Required reading: In addition to many books and articles on reserve in the library, students must read Witchcraft, Oracles and Magic Among the Azande, by E. E. Evans-Pritchard; On Creativity, by David Bohm; Persuasions of the Witch's Craft: Ritual Magic in Contemporary England, by T.M. Luhrmann; Beamtimes and Lifetimes: The World of High Energy Physicists, by Sharon Traweek; and Landscapes of Jihad: Militancy, Morality, Modernity, by Faisal Devji.

Required movies: Cabeza de Vaca, directed by Juan Diego, 1993; Solaris, directed by Andrei Tarkovski, 1971 (English subtitled version, 1989); Last Temptation of Christ, directed by Martin Scorsese, 1988; and Monty Python's The Life of Brian, directed by Terry Jones, 1979.

Overheard in class: "For the ancient Greeks, Nature was characterized by constant motion, which was taken to be the energy of its soul. Organic life, vegetal and animal, was taken to be its physical body. At the same time, it was believed that Nature had a mind of its own that gave order to this psychic and physical world. Thus to the Greeks these disparate parts of Nature comprised a self-contained totality, much like the human body ... . The modern view of Nature is not concerned with what Nature's mind may be. Rather Nature is characterized regularity, capturable by laws. With the introduction of the biological theory of evolution, the idea of life as a vital force that moved Nature, that caused it to change, emerged."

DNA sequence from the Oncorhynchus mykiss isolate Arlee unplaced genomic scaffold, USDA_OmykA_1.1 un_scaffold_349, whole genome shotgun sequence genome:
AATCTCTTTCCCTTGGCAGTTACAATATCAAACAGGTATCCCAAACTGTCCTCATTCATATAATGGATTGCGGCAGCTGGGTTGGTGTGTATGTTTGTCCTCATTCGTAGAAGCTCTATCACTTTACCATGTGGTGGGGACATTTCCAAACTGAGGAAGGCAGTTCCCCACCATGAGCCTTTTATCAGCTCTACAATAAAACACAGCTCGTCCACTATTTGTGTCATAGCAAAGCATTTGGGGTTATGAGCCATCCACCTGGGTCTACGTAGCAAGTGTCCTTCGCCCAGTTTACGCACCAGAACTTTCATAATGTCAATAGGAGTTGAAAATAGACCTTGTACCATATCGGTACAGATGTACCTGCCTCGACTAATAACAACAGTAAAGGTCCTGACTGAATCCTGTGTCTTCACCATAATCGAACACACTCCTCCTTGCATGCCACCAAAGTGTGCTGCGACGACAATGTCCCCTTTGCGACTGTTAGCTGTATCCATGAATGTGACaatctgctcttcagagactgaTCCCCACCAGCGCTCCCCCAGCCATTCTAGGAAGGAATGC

Students say: "I decided to take this course because I enjoyed Dr. Khan's class Anthropology of the Senses last fall [2004]. Also, I am very interested in spirituality, mysticism and the ways in which our human perceptions of these topics affect our social structures and our personal and collective thought processes. I enjoy the class very much. Dr. Khan organized the course well, in such a way that we have been learning to apply basic concepts from the readings and movies to larger pictures of the world. The readings, movies and assignments are all very thought-provoking, and she encourages creativity.
   Another wonderful feature of Dr. Khan's teaching style is her desire and ability to connect her anthropology classes to other fields of study. For example, we often discuss philosophical issues, such as the mind-body problem. Also, she invited a graduate student from the Physics Department to speak to us during our science portion of the course. She loves to learn as much as she loves to teach, so she asks us to contribute our own analyses of the readings to class discussions, and she readily answers our questions while asking us to answer some of her own. Her enthusiasm and incredible wisdom have inspired me to eagerly pursue my academic interests and enjoy the process of learning."
— Rachel Day, 20, a junior from Fishers, Ind., who is majoring in anthropology with a minor in psychology.